I find that cemetaries popular with African Americans often have the best names. Much more creative than Caucasians. I have found some really incredible names in these places. Names that just ring like a bell.

I usually look for a certain rhythm in names. Certain combinations of syllables work well together between first and last names. A one-one combination (like James Bond or Mike Stone) is a no nonsense, down to business type character.

A two-two combination like Harry Potter often works well. But I find myself partial to odd combinations like two-three or three-two. They have a nice rhythm. I have a character with a four-one combination.

gugon said...

One more thing, because I thought this was interesting.

Collection agencies are aware of the power of names. When you are on their call list, they have a pre-recorded message that kicks on when they get an answering machine. The message says something like this (in a deep voice):

"Hello. This is Mike Stone calling from XXXX collections. It is urgent that you return this call as soon as possible. Please call 1-800-555-1234 as soon as possible and ask for Mike Stone."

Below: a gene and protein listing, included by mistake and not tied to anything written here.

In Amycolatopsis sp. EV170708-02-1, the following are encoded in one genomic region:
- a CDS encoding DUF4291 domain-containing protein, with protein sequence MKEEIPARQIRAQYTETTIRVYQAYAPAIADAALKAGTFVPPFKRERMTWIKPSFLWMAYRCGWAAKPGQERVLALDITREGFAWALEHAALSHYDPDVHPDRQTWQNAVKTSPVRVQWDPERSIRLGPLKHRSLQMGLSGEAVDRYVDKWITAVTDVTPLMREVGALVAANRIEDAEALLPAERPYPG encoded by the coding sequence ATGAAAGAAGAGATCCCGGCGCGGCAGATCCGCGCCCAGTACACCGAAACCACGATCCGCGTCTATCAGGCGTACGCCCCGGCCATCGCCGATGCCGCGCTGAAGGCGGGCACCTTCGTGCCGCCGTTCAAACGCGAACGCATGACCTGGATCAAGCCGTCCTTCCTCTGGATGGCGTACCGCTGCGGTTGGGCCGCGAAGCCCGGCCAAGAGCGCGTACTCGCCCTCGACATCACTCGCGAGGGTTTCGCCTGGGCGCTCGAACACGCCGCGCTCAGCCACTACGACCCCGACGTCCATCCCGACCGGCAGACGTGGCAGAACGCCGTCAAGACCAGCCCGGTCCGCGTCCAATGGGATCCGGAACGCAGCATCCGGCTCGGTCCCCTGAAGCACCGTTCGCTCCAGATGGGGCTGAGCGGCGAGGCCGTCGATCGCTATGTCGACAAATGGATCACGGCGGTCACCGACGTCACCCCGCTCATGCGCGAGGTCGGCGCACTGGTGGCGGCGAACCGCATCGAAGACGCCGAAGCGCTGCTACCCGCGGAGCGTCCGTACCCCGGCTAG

When I returned the call, I asked for Mike Stone and (more than once), the pleasant individual on the other end said, "I can help you."

Eventually, I came to realize that there is no such person as Mike Stone. But something about that name sure makes you feel the pressing need to return the call - and the agency knows it. Had it been Philip Sneed, the message would have been much easier to ignore.

And don't ask why a collection agency was calling me. It's a long and stupid story.

Jon said...

Oh, I love making up names!
One of my favorites is Clarence Bunn. He has Downs Syndrome to a degree and his particular insights help in a murder investigation near his group home.
Of course I favor Buck and Tangee Crimmins.
But I use "place holders" too. I often use the names Clement and Malcolm as my good guy/bad guy names.
And in my murder mystery novel, I used the name Donald Sutherland because I couldn't think of what to really name the character, but I pictured him looking like that actor.